Chester Bennington Was the Hero of My Adolescence [Editorial]

The views expressed in this article are the author's own and do not necessarily represent the views of Dance Music Northwest or its leadership.

It’s been a month since his passing, and my feelings haven’t waned much since that day. When the news of Chester Bennington’s death reached my ears, I was in absolute shock, and like many other Linkin Park fans, utter disbelief. I had a lot of hope that it was just another death hoax story, but then Mike Shinoda’s heartbreaking Twitter post confirmed it. That was when I knew that I had to face that my childhood hero was gone.

I felt as though I’d lost a longtime friend.

In what’s purported to be his last interview, Chester Bennington talked openly about his depression, and how he should never be left to his own thoughts because his mind was a “bad neighborhood, and I shouldn’t be there alone,” going on to describe this “other Chester who wants to take me down.”

Chester Bennington was born and raised in Phoenix, Arizona on March 20, 1976. Around the age of seven, an older friend started sexually abusing him. In his words: “It escalated from a touchy, curious, ‘what does this thing do’ into full-on, crazy violations. I was getting beaten up and being forced to do things I didn’t want to do. It destroyed my self-confidence.”

Between the abuse and his parents’ divorce, he felt as though he had no one to turn to, and thus turned to writing poetry, listening to music, and more tragically, drugs that included opium, amphetamines, alcohol, marijuana and cocaine. “I’ve done everything,” he admitted, “I got really, really bad.” His drinking and drug use was further fueled by the fact that under the influence, he felt more confident and more in control of his surroundings. Bennington also struggled greatly from bullying in high school. “I was knocked around like a rag doll at school, for being skinny and looking different,” he said.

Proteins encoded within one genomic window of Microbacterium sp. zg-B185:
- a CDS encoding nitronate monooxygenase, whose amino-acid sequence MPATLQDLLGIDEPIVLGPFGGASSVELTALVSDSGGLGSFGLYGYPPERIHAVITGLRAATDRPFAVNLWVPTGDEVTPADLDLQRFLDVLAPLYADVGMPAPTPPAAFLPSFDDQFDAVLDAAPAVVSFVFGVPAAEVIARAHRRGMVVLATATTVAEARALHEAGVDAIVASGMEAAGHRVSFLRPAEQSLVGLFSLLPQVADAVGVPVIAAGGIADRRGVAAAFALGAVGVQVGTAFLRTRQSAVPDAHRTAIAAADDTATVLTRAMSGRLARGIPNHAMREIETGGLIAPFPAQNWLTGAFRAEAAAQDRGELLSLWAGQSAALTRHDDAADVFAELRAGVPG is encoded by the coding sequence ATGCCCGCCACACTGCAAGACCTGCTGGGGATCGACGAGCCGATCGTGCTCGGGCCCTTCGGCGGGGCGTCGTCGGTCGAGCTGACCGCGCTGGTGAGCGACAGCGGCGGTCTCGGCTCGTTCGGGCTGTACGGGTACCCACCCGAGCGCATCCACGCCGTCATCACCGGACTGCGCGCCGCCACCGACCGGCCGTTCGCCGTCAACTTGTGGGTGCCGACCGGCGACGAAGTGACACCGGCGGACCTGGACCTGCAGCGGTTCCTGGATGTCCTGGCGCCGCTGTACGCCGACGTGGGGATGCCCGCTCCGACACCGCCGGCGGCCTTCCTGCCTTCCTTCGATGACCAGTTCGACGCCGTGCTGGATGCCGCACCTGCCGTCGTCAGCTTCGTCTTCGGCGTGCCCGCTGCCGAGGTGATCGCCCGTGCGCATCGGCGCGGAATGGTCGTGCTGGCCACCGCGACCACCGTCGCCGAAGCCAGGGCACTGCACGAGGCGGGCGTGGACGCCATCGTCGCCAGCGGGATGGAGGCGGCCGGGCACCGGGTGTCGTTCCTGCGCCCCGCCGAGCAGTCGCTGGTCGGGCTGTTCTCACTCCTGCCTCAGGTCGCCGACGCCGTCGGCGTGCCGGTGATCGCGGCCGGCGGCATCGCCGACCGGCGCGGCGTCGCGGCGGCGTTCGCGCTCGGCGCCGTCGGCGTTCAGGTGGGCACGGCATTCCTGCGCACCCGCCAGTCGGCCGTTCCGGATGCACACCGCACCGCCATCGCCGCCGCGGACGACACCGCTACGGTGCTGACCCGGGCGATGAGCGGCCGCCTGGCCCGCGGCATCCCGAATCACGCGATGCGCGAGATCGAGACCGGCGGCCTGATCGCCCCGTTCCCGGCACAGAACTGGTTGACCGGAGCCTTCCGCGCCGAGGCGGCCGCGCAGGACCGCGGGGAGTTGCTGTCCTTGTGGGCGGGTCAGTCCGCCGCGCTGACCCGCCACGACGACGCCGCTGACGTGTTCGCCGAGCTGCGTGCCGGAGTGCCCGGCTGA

In 1992, he was hanging out at a friend’s house and a gang known as the Mexican Mafia burst through the door. They pistol-whipped his friends, swept the house for money, and stole Bennington’s bike from outside. In that moment, he decided to change his life by quitting drugs. Not long after, he started singing in the band Sean Dowdell And His Friends?. After releasing a three-track cassette, Bennington and Dowdell moved on to form a new band, Grey Daze.

Grey Daze members: Steve Mitchell, Jonathan Krause, Chester Bennington, Sean Dowdell
Photo Credit: Grey Daze

Grey Daze released one demo tape and two albums during their six years as a band. Demo (a four-track mixtape) was released in 1993. Wake Me was released in 1994 and …no sun today was released in 1997. After some disputes about differences in musical pursuits, Bennington left Grey Daze in 1998. He struggled to find another band, and swore off music for a time, taking a job as an assistant at a digital services firm.

Then there was Xero, the brainchild of Mike Shinoda, Rob Bourdin and Brad Delson. After graduating from high school, the three of them decided to seriously pursue music. This led to the recruitment of Joe Hahn, Dave “Phoenix” Farrell and Mark Wakefield. After a number of failed attempts to land a record deal, Wakefield left the band to pursue other musical projects. Phoenix also left the band to tour with Tasty Snax.